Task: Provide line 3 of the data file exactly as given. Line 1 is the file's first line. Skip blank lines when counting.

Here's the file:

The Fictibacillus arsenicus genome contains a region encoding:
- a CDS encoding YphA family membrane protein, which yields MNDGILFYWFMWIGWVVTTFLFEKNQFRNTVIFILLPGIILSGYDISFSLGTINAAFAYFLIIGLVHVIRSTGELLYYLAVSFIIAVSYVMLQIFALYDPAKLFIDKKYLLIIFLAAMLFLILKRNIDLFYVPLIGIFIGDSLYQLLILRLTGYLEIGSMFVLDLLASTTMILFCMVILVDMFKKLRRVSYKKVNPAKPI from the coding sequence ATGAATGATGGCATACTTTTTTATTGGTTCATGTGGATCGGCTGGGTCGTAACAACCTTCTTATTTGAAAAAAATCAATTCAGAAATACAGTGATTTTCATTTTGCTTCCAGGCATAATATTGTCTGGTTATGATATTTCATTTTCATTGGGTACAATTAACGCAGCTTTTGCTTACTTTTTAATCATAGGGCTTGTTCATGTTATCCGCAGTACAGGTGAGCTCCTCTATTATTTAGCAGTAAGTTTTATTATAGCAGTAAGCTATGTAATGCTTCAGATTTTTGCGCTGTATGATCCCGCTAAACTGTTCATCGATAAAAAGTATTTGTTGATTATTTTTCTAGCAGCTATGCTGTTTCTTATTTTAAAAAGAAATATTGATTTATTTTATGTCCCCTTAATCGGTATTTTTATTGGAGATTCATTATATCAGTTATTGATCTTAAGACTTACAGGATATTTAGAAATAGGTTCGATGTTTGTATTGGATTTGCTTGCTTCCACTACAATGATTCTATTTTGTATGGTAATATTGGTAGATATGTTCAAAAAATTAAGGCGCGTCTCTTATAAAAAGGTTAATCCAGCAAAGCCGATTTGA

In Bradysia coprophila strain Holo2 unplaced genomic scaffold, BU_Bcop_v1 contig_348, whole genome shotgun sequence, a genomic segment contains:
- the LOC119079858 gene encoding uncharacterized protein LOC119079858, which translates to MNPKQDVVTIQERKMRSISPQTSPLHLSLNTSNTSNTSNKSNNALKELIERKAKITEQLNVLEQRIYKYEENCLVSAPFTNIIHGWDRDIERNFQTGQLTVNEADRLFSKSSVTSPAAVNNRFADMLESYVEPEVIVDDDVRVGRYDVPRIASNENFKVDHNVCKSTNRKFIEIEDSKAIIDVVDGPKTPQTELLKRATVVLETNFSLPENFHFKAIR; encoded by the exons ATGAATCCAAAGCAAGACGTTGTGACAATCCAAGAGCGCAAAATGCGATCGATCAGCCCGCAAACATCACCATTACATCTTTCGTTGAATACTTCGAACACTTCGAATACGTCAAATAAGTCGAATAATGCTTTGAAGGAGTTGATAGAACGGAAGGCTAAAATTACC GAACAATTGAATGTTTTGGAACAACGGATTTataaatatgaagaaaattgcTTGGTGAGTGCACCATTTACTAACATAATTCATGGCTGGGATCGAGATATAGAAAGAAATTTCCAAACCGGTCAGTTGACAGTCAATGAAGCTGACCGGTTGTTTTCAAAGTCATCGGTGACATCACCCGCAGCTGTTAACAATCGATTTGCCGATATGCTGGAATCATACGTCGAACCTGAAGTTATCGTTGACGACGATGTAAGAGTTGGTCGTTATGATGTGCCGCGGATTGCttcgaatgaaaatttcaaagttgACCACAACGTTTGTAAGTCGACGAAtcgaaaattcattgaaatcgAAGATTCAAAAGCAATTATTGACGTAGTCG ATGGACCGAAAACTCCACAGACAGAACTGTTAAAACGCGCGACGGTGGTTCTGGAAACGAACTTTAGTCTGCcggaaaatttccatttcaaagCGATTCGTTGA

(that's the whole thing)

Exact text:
In Bradysia coprophila strain Holo2 unplaced genomic scaffold, BU_Bcop_v1 contig_348, whole genome shotgun sequence, a genomic segment contains: